In my (first) tutorial, I picked this topic because it really seems to be looked over as a cardinal sin by many developers. I have seen many uses (including within some popular games) of a painful amount of Event spam (i.e. firing an event on every mouse move). This is bad practice for a number of reasons, including:
Gives room to server lag - While doing this doesn’t inherently always create additional lag (despite the spam requests often occupying both client and server resources), it allows for the server to ‘choke’ on the requests coming through (some requests take longer to go through due to network speed fluctuation, request size etc) and generally become de-synchronised (if you are rapidly firing events, it will make the movement you want to achieve generally choppier and will have a very noticable delay)
Often illudes to an insecure game - Firing events rapidly often means that you have some sort of wild issue with your Client-Server Model (read more about that here). This means it’s more likely for an exploiter to be able to find vulnerabilities in your code.
Inefficient - 90% of the time, there is a better way to replicate something to others without the use of RemoteEvents. This is what I hope to inform you of later on.
It’s actually fairly simple. There are two main options you should consider, both have different uses and reasons as to why you may or may not use them. Anyway, without further or do here are the explanations of both:
So, what is the use of locally replicating parts? Well, the answer is generally when you need to have something replicate, but you don’t want the user to have full control over it. An example of this is a block bullet. If you use Method B (Discussed later), you will end up giving the sending user complete control over where that bullet hits. They could teleport it to any player instantly, and do that player damage without even aiming.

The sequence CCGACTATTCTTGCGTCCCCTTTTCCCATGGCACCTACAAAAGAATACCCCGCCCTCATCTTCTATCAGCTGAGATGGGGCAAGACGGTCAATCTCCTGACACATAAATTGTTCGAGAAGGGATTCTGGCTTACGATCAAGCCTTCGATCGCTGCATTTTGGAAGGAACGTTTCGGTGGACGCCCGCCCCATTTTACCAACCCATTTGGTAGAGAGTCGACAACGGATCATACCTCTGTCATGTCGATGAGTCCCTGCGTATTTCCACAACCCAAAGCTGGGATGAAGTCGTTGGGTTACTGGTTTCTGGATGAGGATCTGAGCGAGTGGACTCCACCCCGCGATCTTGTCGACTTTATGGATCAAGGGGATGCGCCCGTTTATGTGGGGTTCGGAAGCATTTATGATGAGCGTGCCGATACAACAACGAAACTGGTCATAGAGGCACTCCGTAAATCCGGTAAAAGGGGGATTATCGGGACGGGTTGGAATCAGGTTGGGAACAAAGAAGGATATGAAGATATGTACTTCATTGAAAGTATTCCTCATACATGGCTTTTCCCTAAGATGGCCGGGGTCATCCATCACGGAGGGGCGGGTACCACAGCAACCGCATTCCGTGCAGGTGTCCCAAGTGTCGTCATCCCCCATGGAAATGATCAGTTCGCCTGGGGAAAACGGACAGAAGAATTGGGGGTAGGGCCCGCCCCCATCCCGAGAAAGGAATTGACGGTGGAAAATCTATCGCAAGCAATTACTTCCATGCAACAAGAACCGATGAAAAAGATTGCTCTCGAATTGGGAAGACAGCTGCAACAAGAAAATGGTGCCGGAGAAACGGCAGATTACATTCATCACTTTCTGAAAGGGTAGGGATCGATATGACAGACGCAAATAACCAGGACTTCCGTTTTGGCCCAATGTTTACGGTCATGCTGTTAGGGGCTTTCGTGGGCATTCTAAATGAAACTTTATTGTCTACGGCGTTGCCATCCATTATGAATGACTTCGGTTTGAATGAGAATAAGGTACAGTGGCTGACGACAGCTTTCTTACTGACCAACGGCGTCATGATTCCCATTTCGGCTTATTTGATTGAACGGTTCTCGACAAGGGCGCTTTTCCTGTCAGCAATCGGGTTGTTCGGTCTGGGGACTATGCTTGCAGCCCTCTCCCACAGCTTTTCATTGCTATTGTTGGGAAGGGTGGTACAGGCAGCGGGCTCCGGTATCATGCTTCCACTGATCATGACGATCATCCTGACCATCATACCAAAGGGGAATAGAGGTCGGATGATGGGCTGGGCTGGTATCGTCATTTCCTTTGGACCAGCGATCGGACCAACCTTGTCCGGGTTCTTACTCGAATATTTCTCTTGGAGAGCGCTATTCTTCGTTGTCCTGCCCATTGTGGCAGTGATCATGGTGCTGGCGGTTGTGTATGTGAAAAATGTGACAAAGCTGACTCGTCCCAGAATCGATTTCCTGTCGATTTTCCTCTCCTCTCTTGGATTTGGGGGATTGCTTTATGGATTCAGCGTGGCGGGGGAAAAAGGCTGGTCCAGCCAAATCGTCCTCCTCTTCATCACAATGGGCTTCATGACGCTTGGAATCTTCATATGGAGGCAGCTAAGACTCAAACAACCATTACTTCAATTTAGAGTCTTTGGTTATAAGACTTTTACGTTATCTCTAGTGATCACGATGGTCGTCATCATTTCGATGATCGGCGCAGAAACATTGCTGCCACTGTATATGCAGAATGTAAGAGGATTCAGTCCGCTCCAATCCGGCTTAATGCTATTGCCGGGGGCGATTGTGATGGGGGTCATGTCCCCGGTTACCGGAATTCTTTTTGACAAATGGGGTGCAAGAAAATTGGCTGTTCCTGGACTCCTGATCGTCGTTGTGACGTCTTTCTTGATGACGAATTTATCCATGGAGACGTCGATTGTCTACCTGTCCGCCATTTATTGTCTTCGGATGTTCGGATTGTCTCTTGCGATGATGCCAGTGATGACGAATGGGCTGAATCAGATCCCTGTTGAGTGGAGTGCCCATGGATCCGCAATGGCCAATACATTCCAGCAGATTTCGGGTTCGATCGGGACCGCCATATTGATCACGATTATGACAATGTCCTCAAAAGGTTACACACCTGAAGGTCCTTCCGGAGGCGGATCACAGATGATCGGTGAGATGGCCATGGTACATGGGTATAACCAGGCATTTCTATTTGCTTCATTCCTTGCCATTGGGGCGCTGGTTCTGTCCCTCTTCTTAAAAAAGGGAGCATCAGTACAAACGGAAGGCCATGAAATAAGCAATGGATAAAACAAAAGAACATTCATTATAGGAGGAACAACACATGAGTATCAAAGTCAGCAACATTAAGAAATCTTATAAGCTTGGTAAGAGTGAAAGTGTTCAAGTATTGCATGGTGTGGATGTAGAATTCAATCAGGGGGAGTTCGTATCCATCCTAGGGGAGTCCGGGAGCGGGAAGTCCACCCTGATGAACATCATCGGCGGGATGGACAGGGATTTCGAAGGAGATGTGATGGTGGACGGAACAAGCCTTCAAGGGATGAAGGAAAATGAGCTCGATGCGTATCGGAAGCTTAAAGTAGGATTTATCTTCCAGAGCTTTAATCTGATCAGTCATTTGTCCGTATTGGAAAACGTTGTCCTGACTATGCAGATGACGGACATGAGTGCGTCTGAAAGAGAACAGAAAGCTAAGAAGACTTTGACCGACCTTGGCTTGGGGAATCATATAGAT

Anyhow, here is the quick diagram I have made for this, using the Bullet analogy as an example:
Now, onto actually coding it. Firstly, we need to write the Server that routes all the requests so that it can be handled by each client. This should be in ServerScriptService.
I wrote some demo code for this here:
local RemoteEvent = Instance.new("RemoteEvent") RemoteEvent.Name = "BulletReplicator" RemoteEvent.Parent = game.ReplicatedStorage --Creating a new RemoteEvent called 'BulletReplicator' in the ReplicatedStorage Service. RemoteEvent.OnServerEvent:connect(function(Player,HitLocation) if not HitLocation --If no Hit Location (Player Mouse location) or not Player.Character --Or the Players' character doesn't exist or not Player.Character:FindFirstChild("Weapon") --Or the player isn't holding a weapon then return end --Then don't procede from here --Otherwise, do this: for _,NetworkPlayer in pairs(game.Players:GetPlayers()) do if Player ~= NetworkPlayer then RemoteEvent:FireClient(NetworkPlayer,Player.Character:FindFirstChild("Weapon").Handle,HitLocation) end end --Fires every client with the Player Name, The Origin and the Target. end)
Next up is the receiving client. This should always and only be in the StarterPlayerScripts.
Here is the demo code for that:
local RemoteEvent = game.ReplicatedStorage:WaitForChild("BulletReplicator") --Wait for Bullet Replicator Event in ReplicatedStorage RemoteEvent.OnClientEvent:connect(function(OriginInstance,HitVector) --This function is called when RemoteEvent::FireClient is called on the player. --[[ Insert Bullet Creation & Damage Code Here from OriginInstance.Position and HitVector --]] end)
Finally, we need the tool that does the initial request. The code for that is here: